Common name Species Habitat Breeding status Winter Spring Summer Fall
Laughing gull Leucophaeus atricilla Sh NB - - u -
Caspian tern Hydroprogne caspia Sh St - - r -
Sandwich tern Thalasseus sandvicensis Sh NB - r u -
Royal tern Thalasseus maximus Sh NB c c - c
Roseate tern Sterna sandvicensis Sh B - - u -
Least tern Sternula albifrons Sh B - - u -
Bridled tern Onychoprion albifrons Sh NB - - - -
Sooty tern Onychoprion albifrons Sh NB - - - -

Pigeons and doves[edit]

Order: Columbiformes   Family: Columbidae

Pigeons and doves are stout-bodied birds with short necks and short slender bills with a fleshy cere.

Common name Species Habitat Breeding status Winter Spring Summer Fall
White-crowned pigeon Columba leucocephala ML B u u u -
Scaly-naped pigeon Columba squamosa MF B u u - -
Zenaida dove Zenaida aurita TS/ML B u u u u
White-winged dove Zenaida asiatica TS B u u - -
Mourning dove Zenaida macroura TS B r - - -
Common ground dove Columbina passerina TS B a a a a
Key West quail-dove Geotrygon chrysia DF PB - - r -
Bridled quail-dove Geotrygon mystacea DF PB - - r -
Ruddy quail-dove Geotrygon montana DF B - - r -

Budgerigars, parakeets and parrots[edit]

Order: Psittaciformes   Family: Psittacidae

Parrots are small to large birds with a characteristic curved beak. Their upper mandibles have slight mobility in the joint with the skull and they have a generally erect stance. All parrots are zygodactyl, having the four toes on each foot placed two at the front and two to the back.

Common name Species Habitat Breeding status Winter Spring Summer Fall
Puerto Rican parrot Amazona vittata NB - - - -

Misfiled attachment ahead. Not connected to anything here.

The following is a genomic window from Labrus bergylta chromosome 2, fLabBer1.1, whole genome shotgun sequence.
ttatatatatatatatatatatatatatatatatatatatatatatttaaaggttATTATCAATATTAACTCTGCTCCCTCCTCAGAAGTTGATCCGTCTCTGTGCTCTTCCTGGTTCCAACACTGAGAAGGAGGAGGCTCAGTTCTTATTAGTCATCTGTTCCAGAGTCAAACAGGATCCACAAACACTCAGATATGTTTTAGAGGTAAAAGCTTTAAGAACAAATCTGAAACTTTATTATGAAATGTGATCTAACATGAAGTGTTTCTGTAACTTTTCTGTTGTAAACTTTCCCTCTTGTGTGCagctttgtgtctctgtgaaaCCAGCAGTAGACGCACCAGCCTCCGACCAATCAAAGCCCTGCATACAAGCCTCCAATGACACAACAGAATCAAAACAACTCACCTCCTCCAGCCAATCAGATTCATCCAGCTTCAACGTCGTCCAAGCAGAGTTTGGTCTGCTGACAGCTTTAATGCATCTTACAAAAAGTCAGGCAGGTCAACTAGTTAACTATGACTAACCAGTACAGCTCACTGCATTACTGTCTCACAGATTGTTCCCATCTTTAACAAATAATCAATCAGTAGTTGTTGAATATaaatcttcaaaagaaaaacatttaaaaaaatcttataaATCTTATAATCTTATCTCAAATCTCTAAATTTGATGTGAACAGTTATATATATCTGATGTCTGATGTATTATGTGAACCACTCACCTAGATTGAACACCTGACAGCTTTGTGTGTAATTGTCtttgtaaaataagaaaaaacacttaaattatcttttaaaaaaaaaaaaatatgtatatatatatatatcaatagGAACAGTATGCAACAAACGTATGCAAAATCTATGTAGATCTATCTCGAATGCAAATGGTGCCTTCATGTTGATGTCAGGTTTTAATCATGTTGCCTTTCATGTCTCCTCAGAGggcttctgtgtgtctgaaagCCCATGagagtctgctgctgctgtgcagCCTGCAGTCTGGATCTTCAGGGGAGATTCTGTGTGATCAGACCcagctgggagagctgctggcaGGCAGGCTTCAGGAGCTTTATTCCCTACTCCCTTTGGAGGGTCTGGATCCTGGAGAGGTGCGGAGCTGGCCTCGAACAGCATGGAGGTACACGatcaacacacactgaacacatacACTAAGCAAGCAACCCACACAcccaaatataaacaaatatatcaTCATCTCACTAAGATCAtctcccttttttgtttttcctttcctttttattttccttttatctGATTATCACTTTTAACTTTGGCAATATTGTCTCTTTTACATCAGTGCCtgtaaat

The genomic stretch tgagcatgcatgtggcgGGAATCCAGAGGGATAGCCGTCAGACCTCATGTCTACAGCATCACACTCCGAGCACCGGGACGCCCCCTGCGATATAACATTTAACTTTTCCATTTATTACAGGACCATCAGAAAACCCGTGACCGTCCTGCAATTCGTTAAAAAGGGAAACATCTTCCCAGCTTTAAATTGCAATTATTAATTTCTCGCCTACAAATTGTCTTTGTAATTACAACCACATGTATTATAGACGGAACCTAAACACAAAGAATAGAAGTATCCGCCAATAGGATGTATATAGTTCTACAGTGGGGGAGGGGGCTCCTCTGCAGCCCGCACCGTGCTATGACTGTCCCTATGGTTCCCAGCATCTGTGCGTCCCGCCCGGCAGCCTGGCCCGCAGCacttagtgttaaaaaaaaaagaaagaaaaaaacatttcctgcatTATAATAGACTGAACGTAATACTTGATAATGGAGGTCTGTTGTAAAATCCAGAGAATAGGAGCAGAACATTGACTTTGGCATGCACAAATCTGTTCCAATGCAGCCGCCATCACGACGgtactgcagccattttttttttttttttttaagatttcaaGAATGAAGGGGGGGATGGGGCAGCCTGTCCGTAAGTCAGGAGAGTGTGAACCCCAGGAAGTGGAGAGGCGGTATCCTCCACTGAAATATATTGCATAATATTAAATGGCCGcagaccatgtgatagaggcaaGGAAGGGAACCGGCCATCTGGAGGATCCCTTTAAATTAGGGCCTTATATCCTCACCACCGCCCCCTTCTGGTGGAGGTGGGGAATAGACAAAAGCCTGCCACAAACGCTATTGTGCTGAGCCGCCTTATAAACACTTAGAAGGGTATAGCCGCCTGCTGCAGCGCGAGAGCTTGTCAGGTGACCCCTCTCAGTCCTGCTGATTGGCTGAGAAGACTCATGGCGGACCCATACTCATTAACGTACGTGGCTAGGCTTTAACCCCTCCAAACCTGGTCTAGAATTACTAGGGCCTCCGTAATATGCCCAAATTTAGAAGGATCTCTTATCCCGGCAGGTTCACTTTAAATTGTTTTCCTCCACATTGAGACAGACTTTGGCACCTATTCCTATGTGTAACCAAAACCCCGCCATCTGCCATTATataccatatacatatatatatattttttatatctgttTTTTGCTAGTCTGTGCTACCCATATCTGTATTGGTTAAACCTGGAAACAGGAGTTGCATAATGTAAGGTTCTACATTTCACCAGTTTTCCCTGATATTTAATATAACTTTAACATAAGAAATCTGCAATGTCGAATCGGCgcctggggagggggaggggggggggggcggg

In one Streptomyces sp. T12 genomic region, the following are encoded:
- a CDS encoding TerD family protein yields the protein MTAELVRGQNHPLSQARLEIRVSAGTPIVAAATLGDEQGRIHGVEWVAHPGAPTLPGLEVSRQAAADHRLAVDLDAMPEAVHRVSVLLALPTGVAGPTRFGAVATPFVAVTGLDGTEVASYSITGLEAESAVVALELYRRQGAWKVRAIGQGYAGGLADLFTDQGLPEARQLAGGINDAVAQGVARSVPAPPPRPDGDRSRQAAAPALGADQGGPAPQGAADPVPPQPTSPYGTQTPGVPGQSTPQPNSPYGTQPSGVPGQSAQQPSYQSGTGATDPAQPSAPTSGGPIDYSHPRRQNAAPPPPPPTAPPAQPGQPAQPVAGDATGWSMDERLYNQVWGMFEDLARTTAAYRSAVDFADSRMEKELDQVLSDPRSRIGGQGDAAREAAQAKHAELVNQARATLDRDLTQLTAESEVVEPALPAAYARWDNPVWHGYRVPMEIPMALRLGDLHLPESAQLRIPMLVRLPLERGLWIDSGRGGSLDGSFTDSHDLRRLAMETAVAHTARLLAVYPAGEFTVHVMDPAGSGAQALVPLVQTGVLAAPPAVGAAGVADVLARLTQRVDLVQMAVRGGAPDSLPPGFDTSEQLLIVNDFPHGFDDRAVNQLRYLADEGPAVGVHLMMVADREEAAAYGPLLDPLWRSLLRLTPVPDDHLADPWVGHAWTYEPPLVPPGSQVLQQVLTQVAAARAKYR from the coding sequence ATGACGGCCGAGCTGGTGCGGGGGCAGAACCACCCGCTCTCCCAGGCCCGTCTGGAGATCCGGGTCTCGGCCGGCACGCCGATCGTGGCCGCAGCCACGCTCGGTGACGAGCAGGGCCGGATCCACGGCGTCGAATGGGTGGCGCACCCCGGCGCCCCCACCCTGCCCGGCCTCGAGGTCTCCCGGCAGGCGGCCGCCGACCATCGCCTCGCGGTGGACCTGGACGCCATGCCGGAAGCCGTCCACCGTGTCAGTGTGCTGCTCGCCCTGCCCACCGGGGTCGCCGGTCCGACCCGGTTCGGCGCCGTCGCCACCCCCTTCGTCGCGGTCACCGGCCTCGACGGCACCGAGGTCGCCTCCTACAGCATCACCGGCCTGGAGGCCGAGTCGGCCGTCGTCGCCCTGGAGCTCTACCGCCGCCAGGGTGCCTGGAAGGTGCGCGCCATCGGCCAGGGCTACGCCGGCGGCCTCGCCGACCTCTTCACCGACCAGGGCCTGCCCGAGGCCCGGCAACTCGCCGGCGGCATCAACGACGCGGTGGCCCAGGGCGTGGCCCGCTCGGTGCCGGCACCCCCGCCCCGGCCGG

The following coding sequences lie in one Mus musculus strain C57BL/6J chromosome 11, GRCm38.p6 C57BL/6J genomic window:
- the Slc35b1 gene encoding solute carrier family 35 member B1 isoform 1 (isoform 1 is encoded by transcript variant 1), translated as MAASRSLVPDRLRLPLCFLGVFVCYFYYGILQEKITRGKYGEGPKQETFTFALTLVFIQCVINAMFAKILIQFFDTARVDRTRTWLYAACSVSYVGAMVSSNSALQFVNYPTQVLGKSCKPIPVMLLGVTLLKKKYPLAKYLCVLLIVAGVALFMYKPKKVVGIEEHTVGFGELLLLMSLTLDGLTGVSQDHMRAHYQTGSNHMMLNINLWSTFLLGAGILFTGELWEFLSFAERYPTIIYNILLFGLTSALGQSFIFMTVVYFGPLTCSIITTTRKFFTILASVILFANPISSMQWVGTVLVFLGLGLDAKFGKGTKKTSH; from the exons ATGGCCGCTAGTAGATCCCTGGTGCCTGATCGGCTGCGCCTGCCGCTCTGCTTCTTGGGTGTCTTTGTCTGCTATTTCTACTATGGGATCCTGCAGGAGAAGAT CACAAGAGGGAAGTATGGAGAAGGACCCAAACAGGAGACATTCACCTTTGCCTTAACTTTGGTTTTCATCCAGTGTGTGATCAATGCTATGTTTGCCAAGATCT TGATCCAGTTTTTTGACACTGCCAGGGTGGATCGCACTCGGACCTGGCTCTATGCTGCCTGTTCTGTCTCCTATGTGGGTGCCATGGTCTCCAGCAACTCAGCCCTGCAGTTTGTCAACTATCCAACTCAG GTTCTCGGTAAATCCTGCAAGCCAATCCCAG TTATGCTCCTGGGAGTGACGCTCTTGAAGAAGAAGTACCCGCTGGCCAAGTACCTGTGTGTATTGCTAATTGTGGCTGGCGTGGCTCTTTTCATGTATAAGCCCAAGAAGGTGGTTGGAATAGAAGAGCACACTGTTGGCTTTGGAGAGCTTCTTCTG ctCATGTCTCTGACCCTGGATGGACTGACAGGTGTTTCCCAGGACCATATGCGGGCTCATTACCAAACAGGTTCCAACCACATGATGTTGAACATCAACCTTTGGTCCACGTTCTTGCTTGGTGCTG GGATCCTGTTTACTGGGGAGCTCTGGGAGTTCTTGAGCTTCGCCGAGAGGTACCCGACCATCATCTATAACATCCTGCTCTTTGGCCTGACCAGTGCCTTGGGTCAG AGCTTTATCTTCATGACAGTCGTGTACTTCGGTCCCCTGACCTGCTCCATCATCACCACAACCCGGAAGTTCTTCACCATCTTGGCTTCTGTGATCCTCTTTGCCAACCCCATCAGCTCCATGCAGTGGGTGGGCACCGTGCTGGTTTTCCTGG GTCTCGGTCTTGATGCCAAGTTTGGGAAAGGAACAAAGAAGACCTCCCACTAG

Cuckoos[edit]

Order: Cuculiformes   Family: Cuculidae

The family Cuculidae includes cuckoos, roadrunners and anis. These birds are of variable size with slender bodies, long tails and strong legs. The Old World cuckoos are brood parasites.

Common name Species Habitat Breeding status Winter Spring Summer Fall
Yellow-billed cuckoo Coccyzus americanus DF B - u - -
Mangrove cuckoo Coccyzus minor ML B u u u u
Puerto Rican lizard cuckoo Saurothera vieilloti St - - - -
Smooth-billed ani Crotophaga ani TS B u u u u

Typical owls[edit]

Order: Strigiformes   Family: Strigidae

The typical owls are small to large solitary nocturnal birds of prey. They have large forward-facing eyes and ears, a hawk-like beak and a conspicuous circle of feathers around each eye called a facial disk.

Common name Species Habitat Breeding status Winter Spring Summer Fall
Puerto Rican screech owl Megascops nudipes PB - - - -
Short-eared owl Asio flammeus IA B - u - -

Nightjars[edit]

Order: Caprimulgiformes   Family: Caprimulgidae

Nightjars are medium-sized nocturnal birds that usually nest on the ground. They have long wings, short legs and very short bills. Most have small feet, of little use for walking, and long pointed wings. Their soft plumage is cryptically colored to resemble bark or leaves.

Common name Species Habitat Breeding status Winter Spring Summer Fall
Antillean nighthawk Chordeiles gundlachi TS PB - - - -
Chuck-will's-widow Antrostomus carolinensis TS WV u - - -

Swifts[edit]

Order: Apodiformes   Family: Apodidae

Swifts are small birds which spend the majority of their lives flying. These birds have very short legs and never settle voluntarily on the ground, perching instead only on vertical surfaces. Many swifts have long swept-back wings which resemble a crescent or boomerang.

Common name Species Habitat Breeding status Winter Spring Summer Fall
White-collared swift Streptoprocne zonaris DF St - - r -

Hummingbirds[edit]

Order: Trochiliformes   Family: Trochilidae

Hummingbirds are small birds capable of hovering in mid-air due to the rapid flapping of their wings. They are the only birds that can fly backwards.

Common name Species Habitat Breeding status Winter Spring Summer Fall
Antillean mango Anthracothorax dominicus FB - - - -
Green-throated carib Eulampis holosericeus TS/DF B c c c c
Antillean crested hummingbird Orthorhyncus cristatus TS/DF B c c c c

River kingfishers[edit]

Order: Coraciiformes   Family: Cerylidae

River kingfishers are medium-sized birds with large heads, long, pointed bills, short legs and stubby tails.

Common name Species Habitat Breeding status Winter Spring Summer Fall
Belted kingfisher Megaceryle alcyon ML WV u u u u

Woodpeckers and sapsuckers[edit]

Order: Piciformes   Family: Picidae